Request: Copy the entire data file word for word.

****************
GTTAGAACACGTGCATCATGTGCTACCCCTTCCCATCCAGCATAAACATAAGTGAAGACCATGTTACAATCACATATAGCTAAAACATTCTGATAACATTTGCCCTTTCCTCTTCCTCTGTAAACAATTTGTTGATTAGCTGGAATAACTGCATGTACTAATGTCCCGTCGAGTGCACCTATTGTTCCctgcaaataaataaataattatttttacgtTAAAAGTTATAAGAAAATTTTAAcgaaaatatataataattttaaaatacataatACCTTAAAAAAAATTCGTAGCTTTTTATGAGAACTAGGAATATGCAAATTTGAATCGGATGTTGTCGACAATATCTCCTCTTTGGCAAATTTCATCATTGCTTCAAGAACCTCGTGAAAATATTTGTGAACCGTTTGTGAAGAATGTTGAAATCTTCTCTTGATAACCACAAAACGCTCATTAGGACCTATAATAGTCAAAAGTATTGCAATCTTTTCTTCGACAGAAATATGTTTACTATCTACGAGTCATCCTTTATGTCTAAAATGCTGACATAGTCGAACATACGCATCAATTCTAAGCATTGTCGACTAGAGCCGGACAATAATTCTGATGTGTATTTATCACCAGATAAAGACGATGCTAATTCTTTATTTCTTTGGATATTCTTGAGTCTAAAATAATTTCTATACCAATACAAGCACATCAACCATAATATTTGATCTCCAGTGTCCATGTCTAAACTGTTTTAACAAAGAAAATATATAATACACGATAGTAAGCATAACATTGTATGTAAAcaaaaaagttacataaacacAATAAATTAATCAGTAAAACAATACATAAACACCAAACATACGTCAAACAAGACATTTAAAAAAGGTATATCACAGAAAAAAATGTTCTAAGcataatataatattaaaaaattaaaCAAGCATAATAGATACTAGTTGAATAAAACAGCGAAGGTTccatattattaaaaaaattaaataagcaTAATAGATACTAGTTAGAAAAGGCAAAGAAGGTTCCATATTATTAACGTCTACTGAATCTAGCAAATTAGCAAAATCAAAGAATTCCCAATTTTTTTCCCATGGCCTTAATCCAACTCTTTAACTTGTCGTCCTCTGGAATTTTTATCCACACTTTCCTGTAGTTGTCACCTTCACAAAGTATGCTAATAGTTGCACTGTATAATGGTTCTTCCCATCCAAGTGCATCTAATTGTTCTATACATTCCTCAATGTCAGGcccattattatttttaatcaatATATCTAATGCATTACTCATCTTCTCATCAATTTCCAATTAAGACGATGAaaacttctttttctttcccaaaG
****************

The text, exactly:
GTTAGAACACGTGCATCATGTGCTACCCCTTCCCATCCAGCATAAACATAAGTGAAGACCATGTTACAATCACATATAGCTAAAACATTCTGATAACATTTGCCCTTTCCTCTTCCTCTGTAAACAATTTGTTGATTAGCTGGAATAACTGCATGTACTAATGTCCCGTCGAGTGCACCTATTGTTCCctgcaaataaataaataattatttttacgtTAAAAGTTATAAGAAAATTTTAAcgaaaatatataataattttaaaatacataatACCTTAAAAAAAATTCGTAGCTTTTTATGAGAACTAGGAATATGCAAATTTGAATCGGATGTTGTCGACAATATCTCCTCTTTGGCAAATTTCATCATTGCTTCAAGAACCTCGTGAAAATATTTGTGAACCGTTTGTGAAGAATGTTGAAATCTTCTCTTGATAACCACAAAACGCTCATTAGGACCTATAATAGTCAAAAGTATTGCAATCTTTTCTTCGACAGAAATATGTTTACTATCTACGAGTCATCCTTTATGTCTAAAATGCTGACATAGTCGAACATACGCATCAATTCTAAGCATTGTCGACTAGAGCCGGACAATAATTCTGATGTGTATTTATCACCAGATAAAGACGATGCTAATTCTTTATTTCTTTGGATATTCTTGAGTCTAAAATAATTTCTATACCAATACAAGCACATCAACCATAATATTTGATCTCCAGTGTCCATGTCTAAACTGTTTTAACAAAGAAAATATATAATACACGATAGTAAGCATAACATTGTATGTAAAcaaaaaagttacataaacacAATAAATTAATCAGTAAAACAATACATAAACACCAAACATACGTCAAACAAGACATTTAAAAAAGGTATATCACAGAAAAAAATGTTCTAAGcataatataatattaaaaaattaaaCAAGCATAATAGATACTAGTTGAATAAAACAGCGAAGGTTccatattattaaaaaaattaaataagcaTAATAGATACTAGTTAGAAAAGGCAAAGAAGGTTCCATATTATTAACGTCTACTGAATCTAGCAAATTAGCAAAATCAAAGAATTCCCAATTTTTTTCCCATGGCCTTAATCCAACTCTTTAACTTGTCGTCCTCTGGAATTTTTATCCACACTTTCCTGTAGTTGTCACCTTCACAAAGTATGCTAATAGTTGCACTGTATAATGGTTCTTCCCATCCAAGTGCATCTAATTGTTCTATACATTCCTCAATGTCAGGcccattattatttttaatcaatATATCTAATGCATTACTCATCTTCTCATCAATTTCCAATTAAGACGATGAaaacttctttttctttcccaaaG